According to the atlas, compiled by teams of academics and waste professionals on four continents, the 50 sites are all pollution and health timebombs.
“The most common environmental issues … relate to surface water, groundwater and soil contamination from potentially toxic elements; air pollution from open-surface burning of materials, underground fires fuelled by landfill gas and gas leakage.
“The most common human health issues are diseases related to gastro-intestinal, dermatological, respiratory and genetic systems, and several other types of infectious diseases. The nearby populations experience diarrhoea, headaches, chest pains, irritation of the skin, nose and eyes, typhoid and stomach ulcers. People who work in dump sites are more prone to experience these diseases.”
Costas Velis, a lecturer in resource efficiency at the University of Leeds and one of the authors, said United Nations bodies and donor countries needed to be alerted to the problems of open dumps. “All these sites are linked to very high levels of risks and potential harm. Simultaneous inhaling of fumes from burning plastics, contamination of aquifers and release of substantial quantities of greenhouse gases takes place. Considerable urban populations live close to them.”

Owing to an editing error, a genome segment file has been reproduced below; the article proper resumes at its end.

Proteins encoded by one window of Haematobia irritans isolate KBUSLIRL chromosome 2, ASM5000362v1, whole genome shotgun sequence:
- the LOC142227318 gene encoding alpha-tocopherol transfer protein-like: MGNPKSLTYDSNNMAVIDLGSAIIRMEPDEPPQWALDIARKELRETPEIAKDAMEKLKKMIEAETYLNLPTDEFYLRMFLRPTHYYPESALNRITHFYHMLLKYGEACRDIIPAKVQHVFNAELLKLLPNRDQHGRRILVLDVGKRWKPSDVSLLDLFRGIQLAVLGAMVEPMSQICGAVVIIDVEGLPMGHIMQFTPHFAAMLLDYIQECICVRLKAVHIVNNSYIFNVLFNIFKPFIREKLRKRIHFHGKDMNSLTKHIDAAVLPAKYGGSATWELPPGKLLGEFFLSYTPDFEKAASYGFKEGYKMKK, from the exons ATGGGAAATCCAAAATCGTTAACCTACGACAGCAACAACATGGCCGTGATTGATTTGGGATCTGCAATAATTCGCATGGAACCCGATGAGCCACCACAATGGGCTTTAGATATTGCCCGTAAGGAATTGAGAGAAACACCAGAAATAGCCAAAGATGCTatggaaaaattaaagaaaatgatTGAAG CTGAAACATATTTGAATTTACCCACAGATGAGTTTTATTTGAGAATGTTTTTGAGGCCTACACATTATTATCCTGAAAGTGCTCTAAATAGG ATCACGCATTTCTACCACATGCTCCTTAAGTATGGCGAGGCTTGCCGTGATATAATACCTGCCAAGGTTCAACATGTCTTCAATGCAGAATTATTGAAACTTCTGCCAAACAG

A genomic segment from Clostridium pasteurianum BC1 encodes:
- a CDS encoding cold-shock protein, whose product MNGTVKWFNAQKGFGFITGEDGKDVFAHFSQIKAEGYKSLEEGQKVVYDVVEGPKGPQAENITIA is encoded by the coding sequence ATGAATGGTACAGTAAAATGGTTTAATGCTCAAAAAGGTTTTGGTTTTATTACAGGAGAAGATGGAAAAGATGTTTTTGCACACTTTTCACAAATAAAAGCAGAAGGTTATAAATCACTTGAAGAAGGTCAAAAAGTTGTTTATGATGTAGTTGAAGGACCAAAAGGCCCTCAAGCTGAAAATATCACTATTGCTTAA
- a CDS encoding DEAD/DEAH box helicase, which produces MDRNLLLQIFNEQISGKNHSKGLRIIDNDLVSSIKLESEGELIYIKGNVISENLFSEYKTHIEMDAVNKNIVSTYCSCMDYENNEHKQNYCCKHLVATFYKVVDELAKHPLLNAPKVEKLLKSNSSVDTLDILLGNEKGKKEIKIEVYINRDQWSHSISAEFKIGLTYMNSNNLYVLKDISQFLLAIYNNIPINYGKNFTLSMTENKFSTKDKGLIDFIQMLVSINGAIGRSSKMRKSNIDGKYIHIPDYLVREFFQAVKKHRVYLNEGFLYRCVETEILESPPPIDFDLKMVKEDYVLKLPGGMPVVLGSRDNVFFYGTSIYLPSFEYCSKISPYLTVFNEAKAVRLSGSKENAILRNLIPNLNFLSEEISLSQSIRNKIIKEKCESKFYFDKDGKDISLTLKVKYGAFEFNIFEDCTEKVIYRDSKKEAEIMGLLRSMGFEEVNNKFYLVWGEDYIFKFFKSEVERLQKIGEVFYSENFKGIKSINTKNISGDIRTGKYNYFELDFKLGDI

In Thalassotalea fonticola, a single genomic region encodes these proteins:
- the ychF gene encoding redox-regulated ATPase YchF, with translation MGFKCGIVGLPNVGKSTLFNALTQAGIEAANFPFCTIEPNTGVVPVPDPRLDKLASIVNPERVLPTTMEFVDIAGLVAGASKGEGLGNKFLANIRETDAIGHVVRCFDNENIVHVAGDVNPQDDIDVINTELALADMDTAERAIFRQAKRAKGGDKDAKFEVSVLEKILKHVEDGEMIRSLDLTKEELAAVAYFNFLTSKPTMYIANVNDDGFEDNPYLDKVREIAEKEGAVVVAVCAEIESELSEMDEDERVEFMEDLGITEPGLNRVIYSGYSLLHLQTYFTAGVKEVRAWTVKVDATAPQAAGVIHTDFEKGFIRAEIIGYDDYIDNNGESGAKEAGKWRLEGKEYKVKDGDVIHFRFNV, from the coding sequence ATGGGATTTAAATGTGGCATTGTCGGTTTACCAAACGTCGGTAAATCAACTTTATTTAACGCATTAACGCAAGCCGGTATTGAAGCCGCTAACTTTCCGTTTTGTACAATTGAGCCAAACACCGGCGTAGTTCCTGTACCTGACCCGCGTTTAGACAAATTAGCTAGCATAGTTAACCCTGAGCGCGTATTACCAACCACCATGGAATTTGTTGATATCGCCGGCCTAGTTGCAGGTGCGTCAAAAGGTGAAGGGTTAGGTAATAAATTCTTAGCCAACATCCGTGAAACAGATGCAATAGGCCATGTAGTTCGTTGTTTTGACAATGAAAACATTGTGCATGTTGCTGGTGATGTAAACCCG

The authors estimate that nearly half the world’s population lacks access to even the most elementary waste collection and safe disposal services. The atlas reveals that almost 40% of the waste generated globally is disposed of unsafely in open dump sites.
“The objective must be shutting down open dumps, even though this may pose short-term technical or cost problems,” said the authors.
“It is recognised that there are locations where a lack of resources precludes the immediate closure of open dumps, in which case a controlled dumping approach must be taken. But this should be only an interim step to proper sanitary landfill practices.” – © Guardian News & Media 2014